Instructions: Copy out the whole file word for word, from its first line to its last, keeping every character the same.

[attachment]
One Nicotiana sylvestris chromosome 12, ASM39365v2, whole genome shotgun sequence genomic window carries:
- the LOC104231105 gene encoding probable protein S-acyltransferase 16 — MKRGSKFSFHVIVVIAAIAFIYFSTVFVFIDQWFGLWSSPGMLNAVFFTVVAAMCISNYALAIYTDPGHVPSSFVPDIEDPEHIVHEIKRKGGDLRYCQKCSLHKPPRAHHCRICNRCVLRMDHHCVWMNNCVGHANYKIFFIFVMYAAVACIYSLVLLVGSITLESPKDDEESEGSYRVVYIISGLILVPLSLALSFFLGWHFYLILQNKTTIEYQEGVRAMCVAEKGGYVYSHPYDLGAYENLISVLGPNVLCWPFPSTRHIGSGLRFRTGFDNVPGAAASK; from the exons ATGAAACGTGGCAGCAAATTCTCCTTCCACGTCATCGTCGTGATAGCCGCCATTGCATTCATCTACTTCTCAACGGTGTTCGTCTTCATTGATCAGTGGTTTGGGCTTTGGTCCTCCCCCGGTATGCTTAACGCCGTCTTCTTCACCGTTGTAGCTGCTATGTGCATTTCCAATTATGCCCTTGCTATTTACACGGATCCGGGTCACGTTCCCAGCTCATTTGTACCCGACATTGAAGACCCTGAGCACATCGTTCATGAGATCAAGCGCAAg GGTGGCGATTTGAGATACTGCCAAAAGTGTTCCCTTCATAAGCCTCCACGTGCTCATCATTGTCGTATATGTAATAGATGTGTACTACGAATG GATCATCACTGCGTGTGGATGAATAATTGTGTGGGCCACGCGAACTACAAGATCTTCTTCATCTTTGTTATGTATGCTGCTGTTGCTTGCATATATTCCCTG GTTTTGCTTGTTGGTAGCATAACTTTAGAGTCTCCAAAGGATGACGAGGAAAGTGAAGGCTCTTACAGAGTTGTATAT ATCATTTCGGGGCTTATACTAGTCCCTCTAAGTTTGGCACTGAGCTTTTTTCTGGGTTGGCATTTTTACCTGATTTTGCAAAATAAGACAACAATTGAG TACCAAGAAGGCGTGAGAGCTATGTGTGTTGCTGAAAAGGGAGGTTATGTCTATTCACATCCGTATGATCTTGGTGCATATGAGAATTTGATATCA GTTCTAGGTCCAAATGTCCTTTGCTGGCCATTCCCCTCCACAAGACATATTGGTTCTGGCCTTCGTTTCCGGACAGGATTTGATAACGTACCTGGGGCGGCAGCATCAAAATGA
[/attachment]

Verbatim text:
One Nicotiana sylvestris chromosome 12, ASM39365v2, whole genome shotgun sequence genomic window carries:
- the LOC104231105 gene encoding probable protein S-acyltransferase 16 — MKRGSKFSFHVIVVIAAIAFIYFSTVFVFIDQWFGLWSSPGMLNAVFFTVVAAMCISNYALAIYTDPGHVPSSFVPDIEDPEHIVHEIKRKGGDLRYCQKCSLHKPPRAHHCRICNRCVLRMDHHCVWMNNCVGHANYKIFFIFVMYAAVACIYSLVLLVGSITLESPKDDEESEGSYRVVYIISGLILVPLSLALSFFLGWHFYLILQNKTTIEYQEGVRAMCVAEKGGYVYSHPYDLGAYENLISVLGPNVLCWPFPSTRHIGSGLRFRTGFDNVPGAAASK; from the exons ATGAAACGTGGCAGCAAATTCTCCTTCCACGTCATCGTCGTGATAGCCGCCATTGCATTCATCTACTTCTCAACGGTGTTCGTCTTCATTGATCAGTGGTTTGGGCTTTGGTCCTCCCCCGGTATGCTTAACGCCGTCTTCTTCACCGTTGTAGCTGCTATGTGCATTTCCAATTATGCCCTTGCTATTTACACGGATCCGGGTCACGTTCCCAGCTCATTTGTACCCGACATTGAAGACCCTGAGCACATCGTTCATGAGATCAAGCGCAAg GGTGGCGATTTGAGATACTGCCAAAAGTGTTCCCTTCATAAGCCTCCACGTGCTCATCATTGTCGTATATGTAATAGATGTGTACTACGAATG GATCATCACTGCGTGTGGATGAATAATTGTGTGGGCCACGCGAACTACAAGATCTTCTTCATCTTTGTTATGTATGCTGCTGTTGCTTGCATATATTCCCTG GTTTTGCTTGTTGGTAGCATAACTTTAGAGTCTCCAAAGGATGACGAGGAAAGTGAAGGCTCTTACAGAGTTGTATAT ATCATTTCGGGGCTTATACTAGTCCCTCTAAGTTTGGCACTGAGCTTTTTTCTGGGTTGGCATTTTTACCTGATTTTGCAAAATAAGACAACAATTGAG TACCAAGAAGGCGTGAGAGCTATGTGTGTTGCTGAAAAGGGAGGTTATGTCTATTCACATCCGTATGATCTTGGTGCATATGAGAATTTGATATCA GTTCTAGGTCCAAATGTCCTTTGCTGGCCATTCCCCTCCACAAGACATATTGGTTCTGGCCTTCGTTTCCGGACAGGATTTGATAACGTACCTGGGGCGGCAGCATCAAAATGA